Recently a postdoc told me he was concerned about his mental state. Stressed about changing jobs and moving countries, he was finding it hard emotionally and psychologically to cope with the upheaval. We had a long discussion, after which I sent him this transition graph to help him to understand some of what he was going through, that his feelings were a normal reaction to the process of change. I thought it was rather a trivial thing to do but, actually, the graph turned out to be a revelation: “I feel better knowing this is something we all go through and it’s just a normal reaction”, he told me. “I can see which stage I’m at right now and it’s motivated me to be more positive about my situation as I know I will get through and out the other side”.Reflecting on this exchange made me think about some tactics which might be helpful for those currently experiencing stress or anxiety due to their personal or work situation:
Admitting to yourself and others that you’re scared, anxious or stressed shows strength of character. It’s not possible to be happy and confident all of the time, so don’t feel intimidated to hide your more negative persona sometimes. You’ll be surprised how much it liberates others to be more open with their feelings too. You don’t need to broadcast this to the whole department or world (if you’re on Twitter) if you don’t want to, however just opening up to one or two trusted friends or colleagues can really help to release some of the inner tension, as well as receiving support, reassurance and a different perspective on your situation. .
Having experienced depression myself, I know how debilitating it can be, affecting energy levels, motivation and outlook. If your feelings of depression are being caused by your current situation, you may decide to get help from counsellors and the medical profession, however I found it equally valuable to seek support from work-related professionals who helped me to improve my situation. Mentoring and coaching has been introduced into many universities nowadays, facilitating people to find a pragmatic, realistic way forward. For example, mentors can assist you in gaining access to information and networks enabling you to find ways to resolve issues associated with your research and related activities. Qualified careers advisers and coaches give you the opportunity to reflect on your position, suggesting tools and approaches to help you to realise your ambitions and consider realistic options for your next career transition.
Knowing that others are in the same situation and getting access to peer support makes you realise you are not alone and that you don’t have to face difficult times on your own. The internet provides many opportunities to interact with people on line through social media which can be helpful for those working remotely. Within your faculty or wider professional sphere there is capacity to join or create common interest groups or PhD and postdoctoral associations to bring people together for mutual support and social interaction. Attending career related events in your university or at conferences brings together early career researchers and students who can also share stories and form alliances.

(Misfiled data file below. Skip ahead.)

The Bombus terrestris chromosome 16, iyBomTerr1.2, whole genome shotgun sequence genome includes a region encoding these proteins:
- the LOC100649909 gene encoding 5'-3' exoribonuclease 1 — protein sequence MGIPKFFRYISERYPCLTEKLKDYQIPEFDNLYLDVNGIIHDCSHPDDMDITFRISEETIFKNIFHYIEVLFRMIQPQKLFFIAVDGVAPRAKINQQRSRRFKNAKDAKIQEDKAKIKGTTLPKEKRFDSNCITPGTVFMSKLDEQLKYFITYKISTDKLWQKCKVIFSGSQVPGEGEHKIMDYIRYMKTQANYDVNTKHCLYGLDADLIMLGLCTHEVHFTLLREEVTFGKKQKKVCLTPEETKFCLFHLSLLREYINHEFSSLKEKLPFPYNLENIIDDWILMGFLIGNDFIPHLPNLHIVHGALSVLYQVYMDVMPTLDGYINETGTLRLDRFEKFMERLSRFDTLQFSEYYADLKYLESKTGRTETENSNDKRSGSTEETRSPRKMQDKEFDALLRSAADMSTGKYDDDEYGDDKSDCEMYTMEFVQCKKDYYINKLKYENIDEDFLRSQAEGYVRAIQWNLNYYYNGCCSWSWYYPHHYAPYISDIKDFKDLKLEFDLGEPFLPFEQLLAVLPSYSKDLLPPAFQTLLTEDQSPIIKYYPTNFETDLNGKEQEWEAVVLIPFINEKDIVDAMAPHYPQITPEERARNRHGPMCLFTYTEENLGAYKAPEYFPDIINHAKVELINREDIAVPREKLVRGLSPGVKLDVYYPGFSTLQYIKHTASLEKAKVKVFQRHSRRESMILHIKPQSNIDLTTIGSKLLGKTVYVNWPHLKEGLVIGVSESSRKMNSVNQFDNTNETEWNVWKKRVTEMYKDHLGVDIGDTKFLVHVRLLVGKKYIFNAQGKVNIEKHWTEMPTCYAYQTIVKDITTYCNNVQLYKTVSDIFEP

Referring back to the transition graph, one thing is clear – life comes with its ups and downs so that when we’re ecstatically happy we know it won’t last for too long and vice versa. For example, having a paper published is a joyous moment, but soon afterwards it’s time to get on with working towards the next one. Equally, when things are going badly and experiments aren’t working, this is a temporary situation which will not last forever. Either you will find a way to resolve it (speeded up by asking others their opinion) or realise it will never work and move on. Faced with stress and anxiety related to other situations, such as the prospect of writing up your PhD thesis or moving to another job and country also presents you with choices to make: give in to your negative feelings or do something positive, even if it’s just making a small change.
It is clear from many surveys and reports that evidence of mental illness within academia is increasing due to reasons such as pressures of the work environment, temporary contracts, isolation and competition. Changing policy or influencing decision-makers is usually out of your control. However, changing your own behaviour can help you to avoid being paralysed into inaction: recognise the temporary nature of your situation, look for strategies to resolve whatever is causing your negative feelings and take positive steps towards changing things for the better.
Related post: Mind your career